Pilot fatigue is described by the International Civil Aviation Organization as "a physiological state of reduced mental or physical performance capability resulting from sleep loss or extended wakefulness, circadian phase, or workload." As scary as it is to think about, this is definitely an important issue that increases the chance of pilot error, also known as cockpit error, which includes mistakes, oversights, lapses in judgment, gaps in training, adverse habits, and failures to exercise due diligence in a pilot's duties. Airlines avoid this at all costs by limiting the number of hours pilots are allowed to fly over varying periods of time.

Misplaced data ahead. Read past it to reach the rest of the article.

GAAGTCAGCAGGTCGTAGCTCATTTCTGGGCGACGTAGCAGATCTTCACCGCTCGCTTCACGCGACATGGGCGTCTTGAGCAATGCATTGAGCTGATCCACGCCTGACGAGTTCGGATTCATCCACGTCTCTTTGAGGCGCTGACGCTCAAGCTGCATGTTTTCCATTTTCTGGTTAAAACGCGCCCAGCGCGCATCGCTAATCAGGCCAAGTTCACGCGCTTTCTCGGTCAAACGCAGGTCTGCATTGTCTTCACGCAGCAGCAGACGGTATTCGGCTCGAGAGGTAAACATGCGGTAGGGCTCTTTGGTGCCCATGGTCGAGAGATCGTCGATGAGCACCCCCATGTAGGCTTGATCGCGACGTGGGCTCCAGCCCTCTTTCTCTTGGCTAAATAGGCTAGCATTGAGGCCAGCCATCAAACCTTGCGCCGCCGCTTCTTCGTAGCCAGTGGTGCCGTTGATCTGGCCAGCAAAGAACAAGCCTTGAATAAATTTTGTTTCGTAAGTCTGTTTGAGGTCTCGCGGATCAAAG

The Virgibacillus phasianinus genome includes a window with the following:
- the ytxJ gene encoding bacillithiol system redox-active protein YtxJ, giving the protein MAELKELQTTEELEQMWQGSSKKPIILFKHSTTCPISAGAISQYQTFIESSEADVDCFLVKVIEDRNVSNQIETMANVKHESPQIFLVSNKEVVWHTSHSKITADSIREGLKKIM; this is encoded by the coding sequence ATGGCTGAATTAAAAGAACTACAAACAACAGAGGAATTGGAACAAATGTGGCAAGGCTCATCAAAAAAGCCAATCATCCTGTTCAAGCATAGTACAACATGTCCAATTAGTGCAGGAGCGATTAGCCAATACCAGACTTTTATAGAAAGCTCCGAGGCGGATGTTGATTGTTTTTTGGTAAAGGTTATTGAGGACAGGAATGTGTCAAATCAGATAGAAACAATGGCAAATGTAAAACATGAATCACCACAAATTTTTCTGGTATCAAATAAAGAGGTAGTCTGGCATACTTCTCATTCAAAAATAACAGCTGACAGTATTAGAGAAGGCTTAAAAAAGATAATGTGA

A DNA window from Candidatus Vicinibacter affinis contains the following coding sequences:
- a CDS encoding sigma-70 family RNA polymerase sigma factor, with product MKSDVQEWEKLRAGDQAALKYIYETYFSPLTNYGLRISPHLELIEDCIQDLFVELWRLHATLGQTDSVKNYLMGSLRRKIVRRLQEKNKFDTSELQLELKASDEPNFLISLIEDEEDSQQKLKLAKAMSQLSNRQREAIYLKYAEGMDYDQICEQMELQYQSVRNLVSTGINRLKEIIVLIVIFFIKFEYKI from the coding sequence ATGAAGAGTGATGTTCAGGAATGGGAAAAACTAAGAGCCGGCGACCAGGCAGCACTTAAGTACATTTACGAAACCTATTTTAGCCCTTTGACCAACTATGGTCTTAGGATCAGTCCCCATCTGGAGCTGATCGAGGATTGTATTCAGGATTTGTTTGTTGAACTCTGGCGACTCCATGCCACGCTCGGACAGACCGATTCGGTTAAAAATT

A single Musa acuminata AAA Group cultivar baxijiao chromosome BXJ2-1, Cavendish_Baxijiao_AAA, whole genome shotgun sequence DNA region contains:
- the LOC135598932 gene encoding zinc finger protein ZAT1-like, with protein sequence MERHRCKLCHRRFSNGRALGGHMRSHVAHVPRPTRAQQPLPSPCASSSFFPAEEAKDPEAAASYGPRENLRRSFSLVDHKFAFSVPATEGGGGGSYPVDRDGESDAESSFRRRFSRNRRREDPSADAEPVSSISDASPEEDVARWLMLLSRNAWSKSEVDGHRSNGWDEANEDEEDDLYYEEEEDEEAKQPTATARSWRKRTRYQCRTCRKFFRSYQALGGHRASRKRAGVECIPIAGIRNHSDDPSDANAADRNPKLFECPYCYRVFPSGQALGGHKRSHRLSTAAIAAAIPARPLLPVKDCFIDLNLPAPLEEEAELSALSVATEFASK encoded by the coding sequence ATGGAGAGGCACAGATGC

The image above shows an experimental device that was designed to counteract pilot fatigue. The prone position bed helped them to combat gravitational forces experienced during flight. This was one of the more extreme measures taken, while the Federal Aviation Administration has studied the illness for years. Symptoms associated with fatigue include slower reaction times, difficulty concentrating on tasks resulting in procedural mistakes, lapses in attention, inability to anticipate events, higher toleration for risk, forgetfulness, and reduced decision-making ability. It's estimated that 4-7% of civil aviation incidents and accidents can be attributed to fatigued pilots.